Here at the home of A Field Trip Life, we love to celebrate Christmas traditions from around the world. We open Advent calendars and light Advent candles. We eat tamales and listen to a world wide selection of carols. Our tree is decorated with ornaments brought home from our travels and the Nativity sets from many countries are displayed about the house. But, I recently learned of an Icelandic tradition which I think we should give a try. It is Jolabokaflod or “Christmas Book Flood.”
Most books in Iceland are published in the fall. A book catalog is sent to every home and people place their orders. These books are given as special gifts. Around 6:30 pm on Christmas Eve, people begin reading their books and continue throughout the night! Doesn’t that sound wonderful? I know that I am giving books as gifts.
Today I am happily celebrating the return of old friends that grace our home during the month of December. They are the characters that inhabit the pages of our Christmas books and provide hours of fun as well as inspiration.
Our collection has grown quite large over the years. Many were given as gifts since we are known as a book loving family. Others have become a seasonal part of my classroom library. We also have some very old books handed down or discovered in used book stores. The books are the first items set out when we decorate for the holidays and the last to be put away.
Each night we choose one to read aloud. Here are a few of our favorites:
The Christmas Story retold by Jane Werner and illustrated by Eloise Wilkin.
This Little Golden Book is a classic that my husband has owned since he was a child. It’s fun to open it and see his name as written years ago by his mom.
Take Joy! The Tasha Tudor Christmas Book has been my personal favorite for decades. It is filled with songs, legends, and traditions collected and illustrated as only Tasha Tudor could do.
Jesus’ Christmas Party by Nicholas Allan (author and illustrator) always makes me laugh. The innkeeper just wants a good night’s sleep which proves impossible when he continually get disturbed by knocks at the door and bright lights shining in the room. This is a fun one to share with very young children.
A Letter to Santa Claus by Rose Impey (author) and Sue Porter (illustrator) tells the story of animal loving Charlotte who is just learning to write by copying notes and lists she finds around the house. Somehow, the wrong list finds its way to Santa but it turns out that the things on the grocery list are just what she needs for the animals who live outside in the snow. This precious book is the favorite of my three daughters.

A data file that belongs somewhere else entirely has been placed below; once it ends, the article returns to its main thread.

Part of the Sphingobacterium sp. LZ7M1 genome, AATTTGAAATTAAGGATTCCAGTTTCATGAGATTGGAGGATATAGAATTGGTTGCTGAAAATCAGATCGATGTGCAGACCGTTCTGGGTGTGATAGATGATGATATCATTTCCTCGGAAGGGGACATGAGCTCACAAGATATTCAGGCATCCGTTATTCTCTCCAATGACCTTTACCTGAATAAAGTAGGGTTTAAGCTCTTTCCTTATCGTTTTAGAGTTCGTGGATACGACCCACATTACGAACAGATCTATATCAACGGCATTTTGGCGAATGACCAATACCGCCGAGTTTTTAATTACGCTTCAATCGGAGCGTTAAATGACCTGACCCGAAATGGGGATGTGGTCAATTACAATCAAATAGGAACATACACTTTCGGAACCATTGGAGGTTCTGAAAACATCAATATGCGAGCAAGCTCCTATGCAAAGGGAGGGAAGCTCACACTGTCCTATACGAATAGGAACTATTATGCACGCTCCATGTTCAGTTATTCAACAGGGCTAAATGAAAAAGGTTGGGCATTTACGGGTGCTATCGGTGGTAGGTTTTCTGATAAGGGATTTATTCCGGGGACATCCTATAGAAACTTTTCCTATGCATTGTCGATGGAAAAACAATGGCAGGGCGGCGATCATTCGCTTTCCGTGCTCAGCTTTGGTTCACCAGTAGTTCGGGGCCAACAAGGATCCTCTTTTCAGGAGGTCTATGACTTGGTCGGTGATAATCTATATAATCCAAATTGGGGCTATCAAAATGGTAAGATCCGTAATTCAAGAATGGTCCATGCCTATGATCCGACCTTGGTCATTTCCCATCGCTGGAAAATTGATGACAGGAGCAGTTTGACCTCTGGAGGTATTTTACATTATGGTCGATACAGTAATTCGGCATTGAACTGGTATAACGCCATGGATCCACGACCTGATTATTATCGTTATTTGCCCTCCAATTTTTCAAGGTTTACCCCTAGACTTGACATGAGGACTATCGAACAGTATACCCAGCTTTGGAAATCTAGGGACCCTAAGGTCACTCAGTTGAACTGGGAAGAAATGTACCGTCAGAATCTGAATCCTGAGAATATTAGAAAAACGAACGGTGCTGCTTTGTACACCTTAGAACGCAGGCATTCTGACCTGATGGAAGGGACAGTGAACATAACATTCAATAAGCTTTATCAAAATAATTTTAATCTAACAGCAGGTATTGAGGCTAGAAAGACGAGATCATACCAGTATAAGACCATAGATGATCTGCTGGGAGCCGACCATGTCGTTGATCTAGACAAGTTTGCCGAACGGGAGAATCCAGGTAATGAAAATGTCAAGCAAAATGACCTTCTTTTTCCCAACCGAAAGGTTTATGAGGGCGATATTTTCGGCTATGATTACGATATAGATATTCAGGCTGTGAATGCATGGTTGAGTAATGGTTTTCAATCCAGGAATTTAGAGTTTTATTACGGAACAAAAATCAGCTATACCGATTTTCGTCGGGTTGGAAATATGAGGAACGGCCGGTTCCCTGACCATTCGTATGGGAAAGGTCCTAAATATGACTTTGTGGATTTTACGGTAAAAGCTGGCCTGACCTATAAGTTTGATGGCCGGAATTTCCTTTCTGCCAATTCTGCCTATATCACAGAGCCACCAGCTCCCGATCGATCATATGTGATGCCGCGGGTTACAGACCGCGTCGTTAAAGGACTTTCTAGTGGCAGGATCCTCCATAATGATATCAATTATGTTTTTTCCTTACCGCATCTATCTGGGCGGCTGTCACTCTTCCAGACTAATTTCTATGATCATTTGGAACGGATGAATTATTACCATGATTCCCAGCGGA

We can’t read The Year of the Perfect Christmas Tree by Gloria Houston (author) and Barbara Cooney (illustrator) without crying. Ruthie’s family was selected to provide the year’s Christmas tree for the poor village church which means Ruthie has the honor of being the angel in the Christmas pageant. In spring, Ruthie and her father located the perfect tree high on a cliff. Her father was called away to fight in the war across the sea and had not returned by the time the tree needed to be harvested. This is a story of pure love, sacrifice, and courage. I always tear up at the part where Ruthie’s mother secretly cuts up her wedding dress and sews the angel costume because they had no money for fabric. Sigh.
The Christmas Trolls by Jan Brett (author and illustrator) holds a special place in my heart because my grandmother gave me dozens of troll dolls. In this picture book, Treva and her brother Sami, meet up with some naughty trolls who have been secretly taking decorations. They want Christmas but aren’t really sure what Christmas is. Treva convinces them to stop fighting and by sharing and caring they learn the meaning of Christmas.
The Legend of the Poinsettia retold and illustrated by Tomie dePaola, tells the story of how the Mexican flor de la Nochebuena (flower of the Holy Night) came to be. Young Lucida learns that any gift given in love is special. Through a miracle, the weeds she has found are transformed into leaves and flowers that resemble red stars that bloom each year at Christmastime.
December by Eve Bunting (author) and David Diaz (illustrator) brings to mind those who live on the streets and how even those with little can share. This touching book filled with love, hope, and angels prompts us to be more generous and reach out to others.
The Polar Express by Chris Van Allsburg (author and illustrator)is of course a classic and my train loving son’s favorite. This is the book my husband reads aloud on Christmas Eve as we all sip hot chocolate before bed. Somehow bells end up in our stockings on Christmas morning.
Do you have any bookish Christmas traditions? I hope you enjoy them and have a wonderful holiday sharing stories and creating memories.
I am linking this post up with other bloggers who share their stories of celebration at Ruth Ayers Writes and #celebratelu.